Class Mammalia

Order Chiroptera

Family Phyllostomidae

Genus Desmodus

Species rotundus

Habitat & Range

Caves, mines, hollow trees or abandoned buildings in deserts, tropical or subtropical regions.

Present in Mexico south to Brazil, Chile and Argentina, and occur up to about 7,800 feet (2,400 m) in elevation.

Map of Americas

Vampire Bat

Desmodus rotundus

Bats are the only mammals capable of sustained flight. The wings of bats are different than birds. Bats have a thin membrane of skin with bundles of elastic tissue and muscle fiber that is supported by the finger bones and extends to the arms and legs. The muscle fibers extend the wings and provide tension as the bats flap their wings in flight.


Just a Little Sip

Vampire bats feed almost exclusively on blood from domestic animals. After landing on or near a potential food source, they use their razor sharp incisors to make a tiny, painless cut in the skin of the animal. Their saliva contains an anti-coagulant called “draculin” that keeps blood flowing from the wound. They do not suck blood but rather use their grooved tongue to lap up the free-flowing blood. A vampire bat may ingest up to 40 percent of its body weight while feeding. With such a huge increase in body weight, vampire bats would not be able to fly after a meal if it were not for their ability to rapidly process and digest the blood.

Ultrasonic Navigation

Common vampire bats are active only during the darkest hours of the night. In the darkness, they use echolocation to find food and to avoid collisions when flying. Bats produce ultrasonic (high frequency) sounds that are not audible to humans. Echolocation is the ability to bounce these sound waves off objects so the returning sound waves provide information about food sources and potential hazards. Vampire bats also have very good hearing, excellent vision and a well-developed sense of smell, all of which aid in finding food.

I Can Fly!

The wings of bats are different than birds, as a result bats are the only mammals capable of sustained flight. Bats have a thin membrane of skin with bundles of elastic tissue and muscle fiber that is supported by the finger bones and extends to the arms and legs. The muscle fibers extend the wings and provide tension as the bats flap their wings in flight, then fold the wings in when they rest.

Physical Description

  • The vampire bat’s head and body length is two to three inches (6.5-9 cm).
  • They weigh one-half to one-and-a-half ounces (15-45 g).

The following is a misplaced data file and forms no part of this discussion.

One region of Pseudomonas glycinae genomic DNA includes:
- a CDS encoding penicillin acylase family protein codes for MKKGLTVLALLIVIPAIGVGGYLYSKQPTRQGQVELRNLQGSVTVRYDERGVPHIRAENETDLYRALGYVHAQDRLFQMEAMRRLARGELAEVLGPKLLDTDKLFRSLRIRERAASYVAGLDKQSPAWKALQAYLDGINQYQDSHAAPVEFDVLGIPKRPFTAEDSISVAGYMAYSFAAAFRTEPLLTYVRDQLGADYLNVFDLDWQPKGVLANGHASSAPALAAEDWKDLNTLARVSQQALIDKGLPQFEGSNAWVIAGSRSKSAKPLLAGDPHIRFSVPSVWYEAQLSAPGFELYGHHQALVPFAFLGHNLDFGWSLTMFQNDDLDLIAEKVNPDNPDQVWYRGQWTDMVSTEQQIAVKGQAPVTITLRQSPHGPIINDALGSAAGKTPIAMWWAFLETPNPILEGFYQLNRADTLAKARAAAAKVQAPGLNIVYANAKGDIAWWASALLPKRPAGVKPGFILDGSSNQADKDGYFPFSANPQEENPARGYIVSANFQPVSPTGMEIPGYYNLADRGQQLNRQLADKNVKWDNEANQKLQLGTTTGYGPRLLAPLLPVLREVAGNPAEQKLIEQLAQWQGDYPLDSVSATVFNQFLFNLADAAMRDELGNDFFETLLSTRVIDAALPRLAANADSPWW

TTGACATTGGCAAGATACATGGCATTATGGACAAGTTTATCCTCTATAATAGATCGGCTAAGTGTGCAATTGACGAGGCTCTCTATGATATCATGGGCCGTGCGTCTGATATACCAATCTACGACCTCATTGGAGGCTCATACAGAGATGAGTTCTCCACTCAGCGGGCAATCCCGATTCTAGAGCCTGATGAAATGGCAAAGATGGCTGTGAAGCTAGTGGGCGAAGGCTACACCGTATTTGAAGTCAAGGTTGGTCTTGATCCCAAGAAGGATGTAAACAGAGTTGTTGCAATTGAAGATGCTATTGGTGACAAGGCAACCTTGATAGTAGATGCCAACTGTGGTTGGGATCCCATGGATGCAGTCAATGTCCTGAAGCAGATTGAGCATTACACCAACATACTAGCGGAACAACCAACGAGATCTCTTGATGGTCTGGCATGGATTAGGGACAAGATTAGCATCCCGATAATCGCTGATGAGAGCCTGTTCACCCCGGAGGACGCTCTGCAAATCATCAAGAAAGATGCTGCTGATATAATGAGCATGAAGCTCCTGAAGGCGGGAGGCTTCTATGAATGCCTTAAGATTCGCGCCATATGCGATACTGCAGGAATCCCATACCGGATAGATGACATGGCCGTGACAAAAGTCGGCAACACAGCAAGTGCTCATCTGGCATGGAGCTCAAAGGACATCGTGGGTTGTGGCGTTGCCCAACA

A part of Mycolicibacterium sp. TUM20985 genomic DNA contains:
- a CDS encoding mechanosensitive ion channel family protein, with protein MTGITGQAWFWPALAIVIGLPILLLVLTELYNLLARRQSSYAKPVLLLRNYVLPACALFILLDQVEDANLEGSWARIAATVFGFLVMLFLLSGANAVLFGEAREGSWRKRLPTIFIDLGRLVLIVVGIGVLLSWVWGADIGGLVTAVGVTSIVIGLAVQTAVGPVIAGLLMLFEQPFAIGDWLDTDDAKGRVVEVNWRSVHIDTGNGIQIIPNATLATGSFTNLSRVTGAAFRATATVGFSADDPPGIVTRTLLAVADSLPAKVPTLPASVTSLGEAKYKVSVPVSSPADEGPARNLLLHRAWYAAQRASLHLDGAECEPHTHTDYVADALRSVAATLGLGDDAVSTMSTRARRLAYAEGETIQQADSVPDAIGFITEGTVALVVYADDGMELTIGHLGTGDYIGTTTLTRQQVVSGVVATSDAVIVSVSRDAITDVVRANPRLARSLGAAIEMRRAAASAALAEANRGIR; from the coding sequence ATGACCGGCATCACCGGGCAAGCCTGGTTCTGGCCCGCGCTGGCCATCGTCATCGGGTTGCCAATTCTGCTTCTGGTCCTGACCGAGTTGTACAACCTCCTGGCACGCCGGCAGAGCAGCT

• They have a grizzled, gray-brown, furry coat.
  • They have an eight-inch (20 cm) wingspan.
  • They have a short rounded muzzle, large ears, and a thumb claw on the front of the wing.


What Does It Eat?

In the wild: Blood from domestic animals such as cows, donkeys, pigs and horses.

At the zoo: Beef blood.

What Eats It?

Eagles, owls and hawks prey on the vampire bat.

Social Organization

Bats are very social animals living in colonies of hundreds or even thousands of bats. Within the colonies there are subgroups consisting of breeding males with around twenty females and their offspring. Bats spend hours grooming themselves and social grooming usually takes place between closely related females, or females and their young. Bats will even share blood with other colony members who weren’t successful at finding prey.

Life Cycle

Vampire bats are sexually mature at nine months of age. Mating occurs year round, and pregnant bats roost together in a nursery group. After a gestation of 205-214 days, females give birth to a single pup weighing about two-tenths of an ounce (5-7 g); twins are rare. The mother carries the pup for the first few days of life. Pups feed primarily on the mother’s milk for the first month using specialized milk teeth. At two months of age, the pups begin getting regurgitated blood, and at about four months of age the pups begin accompanying their mother to feed on blood. At nine months the pup is mature, males will leave the roost, and females stay with their mother’s roost. Vampire bats live up to nine years in the wild and up to 20 years in captivity.

Fun Facts

  • Bats are the only mammals that can fly.
  • A drug developed from research on the anti-coagulant properties of bat saliva is used to prevent blood clots in heart and stroke patients.
  • Unlike other bats, the vampire bat can walk, run and hop along the ground to stalk its prey.

Conservation Status

IUCN Status: Lower Risk-Least Concern

Vampire bats are not currently endangered. They are affected by loss of habitat and sometimes killed because of the risk of transmitting rabies to domestic animals.

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